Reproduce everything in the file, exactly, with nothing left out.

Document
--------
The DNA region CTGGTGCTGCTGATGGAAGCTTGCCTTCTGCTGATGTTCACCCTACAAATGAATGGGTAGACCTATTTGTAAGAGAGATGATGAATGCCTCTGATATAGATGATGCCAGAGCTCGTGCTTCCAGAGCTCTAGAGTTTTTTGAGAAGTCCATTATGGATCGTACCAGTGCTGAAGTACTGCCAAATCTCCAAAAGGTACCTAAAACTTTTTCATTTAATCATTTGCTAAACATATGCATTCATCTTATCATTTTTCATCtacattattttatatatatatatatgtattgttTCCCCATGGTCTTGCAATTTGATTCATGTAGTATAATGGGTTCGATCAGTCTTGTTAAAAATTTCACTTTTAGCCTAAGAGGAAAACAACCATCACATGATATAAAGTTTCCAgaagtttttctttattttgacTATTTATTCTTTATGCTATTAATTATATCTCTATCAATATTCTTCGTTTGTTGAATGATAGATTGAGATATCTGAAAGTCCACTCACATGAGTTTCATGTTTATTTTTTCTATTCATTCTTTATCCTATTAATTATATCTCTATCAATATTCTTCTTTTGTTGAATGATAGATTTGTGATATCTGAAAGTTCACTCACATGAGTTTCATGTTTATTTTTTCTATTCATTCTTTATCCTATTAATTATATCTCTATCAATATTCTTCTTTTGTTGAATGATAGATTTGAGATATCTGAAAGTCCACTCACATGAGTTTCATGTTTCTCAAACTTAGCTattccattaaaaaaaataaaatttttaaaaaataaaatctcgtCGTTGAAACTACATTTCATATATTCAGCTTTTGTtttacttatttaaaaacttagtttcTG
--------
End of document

The DNA region CTGGTGCTGCTGATGGAAGCTTGCCTTCTGCTGATGTTCACCCTACAAATGAATGGGTAGACCTATTTGTAAGAGAGATGATGAATGCCTCTGATATAGATGATGCCAGAGCTCGTGCTTCCAGAGCTCTAGAGTTTTTTGAGAAGTCCATTATGGATCGTACCAGTGCTGAAGTACTGCCAAATCTCCAAAAGGTACCTAAAACTTTTTCATTTAATCATTTGCTAAACATATGCATTCATCTTATCATTTTTCATCtacattattttatatatatatatatgtattgttTCCCCATGGTCTTGCAATTTGATTCATGTAGTATAATGGGTTCGATCAGTCTTGTTAAAAATTTCACTTTTAGCCTAAGAGGAAAACAACCATCACATGATATAAAGTTTCCAgaagtttttctttattttgacTATTTATTCTTTATGCTATTAATTATATCTCTATCAATATTCTTCGTTTGTTGAATGATAGATTGAGATATCTGAAAGTCCACTCACATGAGTTTCATGTTTATTTTTTCTATTCATTCTTTATCCTATTAATTATATCTCTATCAATATTCTTCTTTTGTTGAATGATAGATTTGTGATATCTGAAAGTTCACTCACATGAGTTTCATGTTTATTTTTTCTATTCATTCTTTATCCTATTAATTATATCTCTATCAATATTCTTCTTTTGTTGAATGATAGATTTGAGATATCTGAAAGTCCACTCACATGAGTTTCATGTTTCTCAAACTTAGCTattccattaaaaaaaataaaatttttaaaaaataaaatctcgtCGTTGAAACTACATTTCATATATTCAGCTTTTGTtttacttatttaaaaacttagtttcTG